What the Future Holds for Contact Centers: Talking to Real People, AI, and Other Trends

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When it comes to increasing customer satisfaction, customer service is the most promising place to start. But it doesn’t mean that customer service industry struggles less. Organizations providing customer service face challenges all the time.

Although the industry is not yet out of the woods regarding these issues, emerging technology already makes things less complicated for support agents.

Foundation of good customer service

Should we expect customer service to change dramatically in the next couple of years?

Technology will transform the way companies provide customer service, but customers will still want you to know their name and service history. They will want you to be polite and efficient. They will also expect you to take responsibility if the problem they face is the company’s fault.

Figure 1 The fundamentals and emerging expectations of customer service

You mustn’t stop once essential expectations are met. If you want to maintain a competitive edge, you should aim at top of this pyramid.

Useful statistics on customer service expectations

Customers have become more demanding. Take a look at some stats.

For 86% of customers, it is crucial that customer support representatives know their full service history. [source]

For 76% of customers, it is important that the contact center offers a callback option as an alternative to being placed in a virtual queue. [source]

For 90% of customers, it is desirable that a company provides FAQ page or self-service support portal so that the information they need would be accessible online at any time of the day, preferably lightning quick. [source]

Finally, for 57% of customers, it’s essential that the company from which they purchase products or services is innovative. [source]

Expectations are much higher now. Companies must deal with more complicated issues and they need to embrace different communication channels.

Technology in contact centers: Customer expectations vs AI reality

Customers expect contact centers to be efficient, super fast, and available round the clock. At the same time, they want to talk to real people instead of IVRs. But where’s it coming from?

Interpersonal communication relies on context, mood, emotions, and other nuances. Such things are hard to grasp for a computer. To illustrate this, think of casual interaction with a friend or coworker. I bet a conversation went naturally and easily. And now recall the last time you called a customer service center. Wasn't it a little uncomfortable?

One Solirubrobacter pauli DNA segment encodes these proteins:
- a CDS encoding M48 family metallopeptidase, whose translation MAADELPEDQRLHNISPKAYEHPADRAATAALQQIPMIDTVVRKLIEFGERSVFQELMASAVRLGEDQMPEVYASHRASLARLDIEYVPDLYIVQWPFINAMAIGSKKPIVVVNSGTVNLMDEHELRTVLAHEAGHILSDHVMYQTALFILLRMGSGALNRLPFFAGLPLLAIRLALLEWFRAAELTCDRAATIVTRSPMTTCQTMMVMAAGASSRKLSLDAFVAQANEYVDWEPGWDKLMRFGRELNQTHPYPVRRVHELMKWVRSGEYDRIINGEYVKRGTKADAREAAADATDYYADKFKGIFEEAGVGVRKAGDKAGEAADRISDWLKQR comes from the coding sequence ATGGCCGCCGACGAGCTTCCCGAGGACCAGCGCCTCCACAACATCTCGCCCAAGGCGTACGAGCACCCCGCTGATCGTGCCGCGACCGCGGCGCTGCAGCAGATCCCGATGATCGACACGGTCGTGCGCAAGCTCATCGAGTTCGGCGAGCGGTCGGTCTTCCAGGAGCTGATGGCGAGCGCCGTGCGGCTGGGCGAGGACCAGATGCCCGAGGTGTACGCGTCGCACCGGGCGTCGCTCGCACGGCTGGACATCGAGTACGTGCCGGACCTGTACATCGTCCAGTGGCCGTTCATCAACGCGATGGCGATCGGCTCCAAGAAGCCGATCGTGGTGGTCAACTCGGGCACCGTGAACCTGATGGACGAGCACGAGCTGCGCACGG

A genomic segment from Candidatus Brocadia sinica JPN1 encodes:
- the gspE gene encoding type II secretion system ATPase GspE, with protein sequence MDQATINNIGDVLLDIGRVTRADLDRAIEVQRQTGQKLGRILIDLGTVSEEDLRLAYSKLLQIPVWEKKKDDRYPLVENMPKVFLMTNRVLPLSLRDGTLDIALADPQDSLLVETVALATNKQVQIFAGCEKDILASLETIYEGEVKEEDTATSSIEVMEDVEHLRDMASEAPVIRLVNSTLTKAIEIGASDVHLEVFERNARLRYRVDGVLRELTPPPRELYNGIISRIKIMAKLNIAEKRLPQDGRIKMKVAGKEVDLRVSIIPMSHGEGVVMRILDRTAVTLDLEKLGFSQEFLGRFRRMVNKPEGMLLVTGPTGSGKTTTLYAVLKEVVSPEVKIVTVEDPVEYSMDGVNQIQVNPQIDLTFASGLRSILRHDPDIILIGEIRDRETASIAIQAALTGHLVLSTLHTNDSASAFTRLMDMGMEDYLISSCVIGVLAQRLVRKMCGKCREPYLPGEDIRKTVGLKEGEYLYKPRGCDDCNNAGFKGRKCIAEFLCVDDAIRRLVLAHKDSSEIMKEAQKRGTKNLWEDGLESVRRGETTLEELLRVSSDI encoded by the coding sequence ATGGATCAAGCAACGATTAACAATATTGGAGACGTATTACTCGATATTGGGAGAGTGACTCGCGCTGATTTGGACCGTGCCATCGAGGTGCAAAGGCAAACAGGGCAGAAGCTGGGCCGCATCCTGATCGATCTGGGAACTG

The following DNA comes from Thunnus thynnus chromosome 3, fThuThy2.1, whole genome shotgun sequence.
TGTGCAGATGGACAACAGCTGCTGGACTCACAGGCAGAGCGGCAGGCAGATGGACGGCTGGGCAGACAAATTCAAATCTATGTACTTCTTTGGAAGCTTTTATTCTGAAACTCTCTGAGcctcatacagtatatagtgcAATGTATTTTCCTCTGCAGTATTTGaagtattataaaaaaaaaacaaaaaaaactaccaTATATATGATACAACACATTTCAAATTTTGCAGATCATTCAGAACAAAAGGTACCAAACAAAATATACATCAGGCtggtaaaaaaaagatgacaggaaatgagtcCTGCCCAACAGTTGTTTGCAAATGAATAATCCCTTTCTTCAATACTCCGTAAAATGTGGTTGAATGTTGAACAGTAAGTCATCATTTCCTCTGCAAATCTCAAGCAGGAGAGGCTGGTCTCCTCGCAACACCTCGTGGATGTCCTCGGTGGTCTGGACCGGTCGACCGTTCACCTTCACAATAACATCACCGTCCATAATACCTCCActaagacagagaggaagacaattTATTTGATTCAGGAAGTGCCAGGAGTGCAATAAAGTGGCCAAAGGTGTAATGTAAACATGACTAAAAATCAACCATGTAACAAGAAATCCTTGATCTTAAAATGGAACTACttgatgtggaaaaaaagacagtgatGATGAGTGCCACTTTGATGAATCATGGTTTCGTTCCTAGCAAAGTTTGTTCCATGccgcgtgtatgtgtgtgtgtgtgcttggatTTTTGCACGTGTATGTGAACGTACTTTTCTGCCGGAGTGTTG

IVRs don’t have the adaptability of a real human being. That’s why our interactions with the software are not always effective and somewhat creepy. At present, contact centers incorporate artificial intelligence into their operation and shift to cloud-based solutions.

Contact center development trends

The way companies interact with clients is now an integral part of the service. The latest trends in the development of contact center technology are driven by this idea. Hence customer support is now developing in the following directions.

Contextual communication

The human brain stores all the present, past, and future information. Based on where the person is, who they are with at the moment, what they are doing, etc., the brain recalls all the relevant details and facts and shapes all interactions at that very moment accordingly. That’s why social interactions between people are contextual.

It’s becoming possible to reach customers at a deeper more humane level by teaching computers to do exactly the same. The advances in contact center technology already make digital interactions more human-like due to a couple of changes.

First of all, customers are now actively using web and mobile apps to serve their needs, which means that contact centers need fewer agents to provide high-quality customer service. Now, the apps can direct people more effectively and make virtual queues much shorter.

The best call center software already can observe customer behavior in much more detail. Based on that information, it becomes easier to foresee the most fulfilling outcome in a specific context.

Lastly, the mere delivery of telecommunication services has changed. Cloud computing gradually replaces inflexible, bulky, and costly on-premises systems, whereas rapidly developing API technology allows developers to embed voice calls, SMS, and other services into their apps. This is only the beginning of transformations in customer-business interactions that will definitely enhance interaction between the customer and the contact center.

Omnichannel conversation

Contextualized customer-agent interaction is the first step to developing an ongoing omnichannel conversation with customers, which is another trend in customer service to be seen in the near future.